April 30, 2024

A Safe Space for Two-Spirit People Since 1999

A community-based volunteer organization known by many as BAAITS was born 25 years ago in California. 'We’ve really evolved as an organization. I’m really glad to see where it is now'



The Bay Area American Indian Two-Spirits is celebrating its 25th anniversary this year. Since 1999, the group, known by many as simply BAAITS, has offered Two-Spirit people a safe place to sit at the table publicly in San Francisco and beyond.

“The stories that we hear from our elders, of acceptance, of having to sometimes leave family behind or family leaving them behind because of who they were, finding their way to San Francisco, hearing those stories and the fact they decided to come together and build this community that was so desperately needed for so many people completely changes the story of those young people who are coming in now,” Sam Campell, Diné and Yoeme, said.

BAAITS is a community-based volunteer organization that offers culturally relevant activities for gay, lesbian, bisexual, transgender and intersex Native Americans, their families and friends. They also offer artist grants, list various resources and are part of community initiatives to address health and wellness challenges Indigenous Two-Spirited LGBTQI communities in the San Francisco Bay Area face.

And since 2012, BAAITS has been hosting their annual powwow, which is the first Two-Spirit powwow in the United States. Two-Spirit powwows have sprouted in other areas like the organization Uniting Resilience hosting their first Two-Spirit Pow Wow in Rapid City, South Dakota in 2023 and 2-Spirited People of the 1st Nations hosting Toronto’s 3rd Annual 2-Spirit Pow Wow. Phoenix also has an annual Two-Spirit powwow in southern Arizona.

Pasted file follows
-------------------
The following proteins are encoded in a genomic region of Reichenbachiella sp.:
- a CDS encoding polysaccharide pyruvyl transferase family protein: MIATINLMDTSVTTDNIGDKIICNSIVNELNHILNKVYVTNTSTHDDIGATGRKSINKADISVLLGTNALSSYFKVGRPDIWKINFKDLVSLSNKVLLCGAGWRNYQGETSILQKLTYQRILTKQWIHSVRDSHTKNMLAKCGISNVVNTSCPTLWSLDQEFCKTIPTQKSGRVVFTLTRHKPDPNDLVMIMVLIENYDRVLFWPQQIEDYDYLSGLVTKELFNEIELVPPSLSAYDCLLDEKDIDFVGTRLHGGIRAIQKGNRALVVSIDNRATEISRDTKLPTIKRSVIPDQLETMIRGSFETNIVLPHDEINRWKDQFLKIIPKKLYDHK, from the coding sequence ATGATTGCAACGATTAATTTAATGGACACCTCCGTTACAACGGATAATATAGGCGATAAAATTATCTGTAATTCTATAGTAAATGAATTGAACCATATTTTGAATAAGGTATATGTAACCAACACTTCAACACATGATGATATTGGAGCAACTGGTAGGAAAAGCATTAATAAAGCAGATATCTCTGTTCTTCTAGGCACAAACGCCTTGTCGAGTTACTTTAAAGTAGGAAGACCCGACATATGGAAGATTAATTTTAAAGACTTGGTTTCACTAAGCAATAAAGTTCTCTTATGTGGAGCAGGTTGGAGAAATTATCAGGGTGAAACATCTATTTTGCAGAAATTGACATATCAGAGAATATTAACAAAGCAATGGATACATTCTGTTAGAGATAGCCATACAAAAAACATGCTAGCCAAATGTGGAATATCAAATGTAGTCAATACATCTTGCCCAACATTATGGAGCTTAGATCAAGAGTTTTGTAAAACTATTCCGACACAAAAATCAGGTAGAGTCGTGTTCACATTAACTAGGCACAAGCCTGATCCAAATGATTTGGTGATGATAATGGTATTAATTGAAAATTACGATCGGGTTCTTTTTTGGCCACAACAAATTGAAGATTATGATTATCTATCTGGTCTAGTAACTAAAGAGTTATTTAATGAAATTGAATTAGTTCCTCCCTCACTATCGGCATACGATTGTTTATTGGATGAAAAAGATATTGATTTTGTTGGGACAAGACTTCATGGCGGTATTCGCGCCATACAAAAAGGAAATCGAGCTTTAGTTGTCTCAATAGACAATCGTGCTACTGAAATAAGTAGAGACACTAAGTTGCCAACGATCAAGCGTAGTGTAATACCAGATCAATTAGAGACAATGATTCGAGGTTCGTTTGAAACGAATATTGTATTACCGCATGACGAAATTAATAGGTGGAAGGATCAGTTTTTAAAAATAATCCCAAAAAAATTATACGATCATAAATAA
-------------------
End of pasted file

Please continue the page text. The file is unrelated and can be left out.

“With our powwow we have people who come around all around the world, not just all around the country, but completely other continents that are coming in here to experience the powwow because they don’t have that where they are,” Campbell said.

Campbell, who has been a board member since 2020, first joined BAAITS as a member in their drum group in 2018.

They said the organization’s strong foundation and the city that it’s in has helped its continuing presence. San Francisco is a hub for the LGBTQ+ community and has rich Indigenous ties and history such as the Alcatraz occupation in 1969.

“It is a place for Indigenous people to gather. We are supported by organizations like the (San Francisco) LGBT Center. We’re supported by other queer organizations in San Francisco. Not only is it just the community around us, it’s also just people coming in, people who need a safe space to be,” they said.

However, they weren’t always accepted. One of the founding members of BAAITS and who is still involved today in their drum group, Phoenix L., Yaqui, said it took a long time for the greater Native community to accept them as Two-Spirit and for a lot of people in the area and in the LGBTQ+ community to understand who Two-Spirits were and had to be reminded constantly to include Two-Spirit people.

“For the LGBTQ community, we were non-existent,” Phoenix said.

The other founding members include Morningstar Vancil, Sally Ramon, Dr. Gene Hightower, Ruth Villaseñor, and Ken Harper.

Phoenix, who is in her 50s and is Two-Spirit, said they all met at the First Unitarian Church in San Francisco. They started to meet regularly and began to hold meetings in 1998, forming officially in 1999.